Thursday, May 17, 2007

a safe place.

Dearest P,

I won't even pose the question, "do you have certain objects or sounds or smells or textures or foods that are inexplicably calming-- and do you rely on them when you feel very sad or lonely or scared?" because duh. I guess everyone does, but I also know you are slightly ritualistic and have little "way things are" that are soothing to you.

I know that you are blue. I know this is a hard time with a big world and a teeny pea and a sailor way far away. I want to share some of the things that my grandma gave me that still make me feel safe and sound. They are mostly memories from her apartment in New Jersey that was in an urban area-- not so far from you. When we visited, I slept in Grandma's room with her-- she had twin beds with silky gold and green comforters that smelled a little of smoke and Jean Nate perfume. My grandma was a darling little woman who was graceful and delicate and powerful and, until she had cancer, wore her beautiful long silver hair in a tight bun with a tortoiseshell clip. She always tried to get me to talk into tape recorders, but even though I adored her, I was painfully shy. I wish now that I hadn't been. But now I still have some magical things from my grandma that you would love too. I know this-- she would have adored you too.

  • she believed in the power of pyramids and constructed perfect pyramids out of cardboard boxes and packing tape which she placed under every bed.

  • she slept with the window cracked open so the street sounds (very foreign to me then) became the most comforting sounds I now know.

  • those searchlight things (that rotate around and now I only ever see them on the top of the Luxor resort) swooped around and caught the corner of the room. Always. Never failed.

  • she kept a little stash of snacks-- mostly chocolates-- in her bedside table so she could snack throughout the night. She was so birdlike that it was positively elegant when she broke off a tiny bite of chocolate at 3 am. and one, if one is not a slob, can keep tiny snacks in one's bedstand if one wishes. and should do so immediately.

  • my favorite (and the sensation which is most poignant still) is her little radio, tuned to am talk radio, turned low, but babbling all night long. Nothing is better for soothing sadness. If you need, take a little radio (ipods are no good for this because they just aren't the same) and crawl under the blanket. Turn the radio down so you can just make out the words and turn the dial until you find either a) the BBC World News or b) a baseball game or 3) a staticky am talk show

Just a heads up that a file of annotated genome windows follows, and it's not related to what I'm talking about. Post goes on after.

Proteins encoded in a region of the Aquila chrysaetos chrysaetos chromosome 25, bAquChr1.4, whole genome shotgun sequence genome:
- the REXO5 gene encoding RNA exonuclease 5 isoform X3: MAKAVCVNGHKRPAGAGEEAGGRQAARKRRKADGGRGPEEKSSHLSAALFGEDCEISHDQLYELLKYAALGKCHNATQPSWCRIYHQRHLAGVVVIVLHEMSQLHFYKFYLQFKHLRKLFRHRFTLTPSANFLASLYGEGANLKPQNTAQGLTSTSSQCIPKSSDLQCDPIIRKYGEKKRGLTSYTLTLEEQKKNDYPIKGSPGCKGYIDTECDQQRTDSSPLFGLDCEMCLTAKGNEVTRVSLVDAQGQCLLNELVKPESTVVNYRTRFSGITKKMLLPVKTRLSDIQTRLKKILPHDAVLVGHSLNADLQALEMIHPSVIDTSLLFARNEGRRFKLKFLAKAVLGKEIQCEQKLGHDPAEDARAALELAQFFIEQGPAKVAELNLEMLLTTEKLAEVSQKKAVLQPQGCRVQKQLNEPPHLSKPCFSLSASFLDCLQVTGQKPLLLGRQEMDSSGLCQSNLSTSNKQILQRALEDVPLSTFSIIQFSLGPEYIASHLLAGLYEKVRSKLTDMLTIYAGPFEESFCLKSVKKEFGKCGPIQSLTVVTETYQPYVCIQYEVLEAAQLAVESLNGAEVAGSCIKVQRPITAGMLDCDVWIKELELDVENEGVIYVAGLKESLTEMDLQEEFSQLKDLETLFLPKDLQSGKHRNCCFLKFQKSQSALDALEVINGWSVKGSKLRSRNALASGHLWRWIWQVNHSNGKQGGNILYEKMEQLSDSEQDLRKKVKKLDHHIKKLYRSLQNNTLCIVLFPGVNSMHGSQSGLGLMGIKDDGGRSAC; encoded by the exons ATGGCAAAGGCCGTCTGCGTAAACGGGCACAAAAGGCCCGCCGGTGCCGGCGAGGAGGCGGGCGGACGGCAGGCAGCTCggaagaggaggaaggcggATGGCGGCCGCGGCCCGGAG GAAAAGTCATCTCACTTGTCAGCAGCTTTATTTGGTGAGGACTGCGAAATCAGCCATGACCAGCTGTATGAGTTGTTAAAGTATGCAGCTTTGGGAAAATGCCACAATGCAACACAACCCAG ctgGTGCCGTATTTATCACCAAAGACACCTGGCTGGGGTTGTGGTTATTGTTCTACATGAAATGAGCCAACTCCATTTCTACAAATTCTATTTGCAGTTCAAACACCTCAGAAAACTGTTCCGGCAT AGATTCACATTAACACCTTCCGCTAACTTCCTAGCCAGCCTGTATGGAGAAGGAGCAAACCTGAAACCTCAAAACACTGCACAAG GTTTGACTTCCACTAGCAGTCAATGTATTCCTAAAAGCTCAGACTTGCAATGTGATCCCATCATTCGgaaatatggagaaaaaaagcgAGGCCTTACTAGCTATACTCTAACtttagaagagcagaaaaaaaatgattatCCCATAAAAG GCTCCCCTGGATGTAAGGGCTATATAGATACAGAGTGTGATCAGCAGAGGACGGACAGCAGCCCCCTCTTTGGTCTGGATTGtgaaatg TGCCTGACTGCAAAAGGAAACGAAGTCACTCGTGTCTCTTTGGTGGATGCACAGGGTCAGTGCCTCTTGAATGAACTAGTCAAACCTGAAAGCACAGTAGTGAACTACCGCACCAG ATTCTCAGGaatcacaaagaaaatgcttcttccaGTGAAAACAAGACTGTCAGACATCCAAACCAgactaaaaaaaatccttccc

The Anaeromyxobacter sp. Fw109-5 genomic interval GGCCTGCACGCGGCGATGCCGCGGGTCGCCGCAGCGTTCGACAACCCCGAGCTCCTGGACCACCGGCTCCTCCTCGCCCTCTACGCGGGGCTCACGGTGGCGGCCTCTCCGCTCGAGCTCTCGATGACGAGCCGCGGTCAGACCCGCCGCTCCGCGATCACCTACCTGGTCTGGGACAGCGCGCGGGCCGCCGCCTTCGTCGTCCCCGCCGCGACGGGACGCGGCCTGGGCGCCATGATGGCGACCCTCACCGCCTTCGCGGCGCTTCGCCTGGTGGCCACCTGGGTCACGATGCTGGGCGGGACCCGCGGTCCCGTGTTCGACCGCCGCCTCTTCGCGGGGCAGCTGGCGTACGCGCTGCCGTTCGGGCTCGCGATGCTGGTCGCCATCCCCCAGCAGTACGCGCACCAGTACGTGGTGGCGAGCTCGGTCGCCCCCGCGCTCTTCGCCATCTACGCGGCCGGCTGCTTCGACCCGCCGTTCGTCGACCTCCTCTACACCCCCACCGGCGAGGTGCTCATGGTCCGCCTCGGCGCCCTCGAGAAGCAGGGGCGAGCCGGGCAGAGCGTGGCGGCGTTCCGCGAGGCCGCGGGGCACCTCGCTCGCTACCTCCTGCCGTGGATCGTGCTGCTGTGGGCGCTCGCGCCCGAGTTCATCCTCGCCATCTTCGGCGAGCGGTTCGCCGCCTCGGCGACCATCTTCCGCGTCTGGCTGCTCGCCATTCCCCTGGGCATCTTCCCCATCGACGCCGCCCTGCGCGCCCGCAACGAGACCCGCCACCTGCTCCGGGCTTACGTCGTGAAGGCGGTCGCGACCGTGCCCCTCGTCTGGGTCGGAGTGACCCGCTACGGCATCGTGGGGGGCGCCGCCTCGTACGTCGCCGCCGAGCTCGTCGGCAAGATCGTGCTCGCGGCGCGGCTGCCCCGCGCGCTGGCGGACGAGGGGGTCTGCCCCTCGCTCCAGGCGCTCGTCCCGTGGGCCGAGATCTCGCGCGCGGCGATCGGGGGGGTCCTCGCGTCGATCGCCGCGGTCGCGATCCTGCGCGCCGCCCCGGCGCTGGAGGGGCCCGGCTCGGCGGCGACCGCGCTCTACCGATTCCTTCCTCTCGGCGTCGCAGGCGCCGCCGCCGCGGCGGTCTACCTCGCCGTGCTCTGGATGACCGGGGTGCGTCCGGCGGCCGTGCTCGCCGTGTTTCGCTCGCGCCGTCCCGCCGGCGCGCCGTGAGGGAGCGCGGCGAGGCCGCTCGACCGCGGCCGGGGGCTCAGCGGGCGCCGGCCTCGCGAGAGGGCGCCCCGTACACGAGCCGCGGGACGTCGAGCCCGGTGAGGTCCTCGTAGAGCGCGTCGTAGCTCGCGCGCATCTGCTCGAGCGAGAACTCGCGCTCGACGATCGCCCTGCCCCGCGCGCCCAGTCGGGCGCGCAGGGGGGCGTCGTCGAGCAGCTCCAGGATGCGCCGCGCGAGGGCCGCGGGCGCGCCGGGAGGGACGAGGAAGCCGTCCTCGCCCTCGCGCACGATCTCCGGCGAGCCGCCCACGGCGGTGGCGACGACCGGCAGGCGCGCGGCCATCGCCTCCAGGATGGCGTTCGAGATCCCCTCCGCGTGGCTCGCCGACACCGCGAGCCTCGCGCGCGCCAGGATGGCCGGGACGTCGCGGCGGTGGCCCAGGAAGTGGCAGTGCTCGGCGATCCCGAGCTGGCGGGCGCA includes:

• try this: mix yellow raisins with dry roasted peanuts and put them in a pretty china bowl. eat no more than 7 or 8 at a time. but go back frequently. she did this-- always had a bowl of this delightful concoction.

  • limeade (if you're a kid), gin and tonic if you're grandma.

There are ten million things I would say about her and about how strange it is that these experiences, which really only solidified when I was in early adolescence, came after my grandfather's death and my grandmother became sick. I do not remember well the times when she was not sick. That's stored in a musty old book in my being somewhere. And it makes sense now that I would have been desperately looking for comfort, therefore the smallest sounds, smells (gas stoves are another soothing smell), tastes, would be fodder for comfort.

If I could take you there in a time machine, I would. We would find her enormous stash of costume jewelry and her lipstick in pink cases and we'd sneak a peek at her amazing hair when she finally let it down for the night... I want you to have some peace and comfort in your big world-- a small nest, perhaps, where you can wrap yourself up tight and feel safe knowing that the power of the pyramid is, indeed, emanating from under your bed.

I love you. Let me know what you need.

your pea.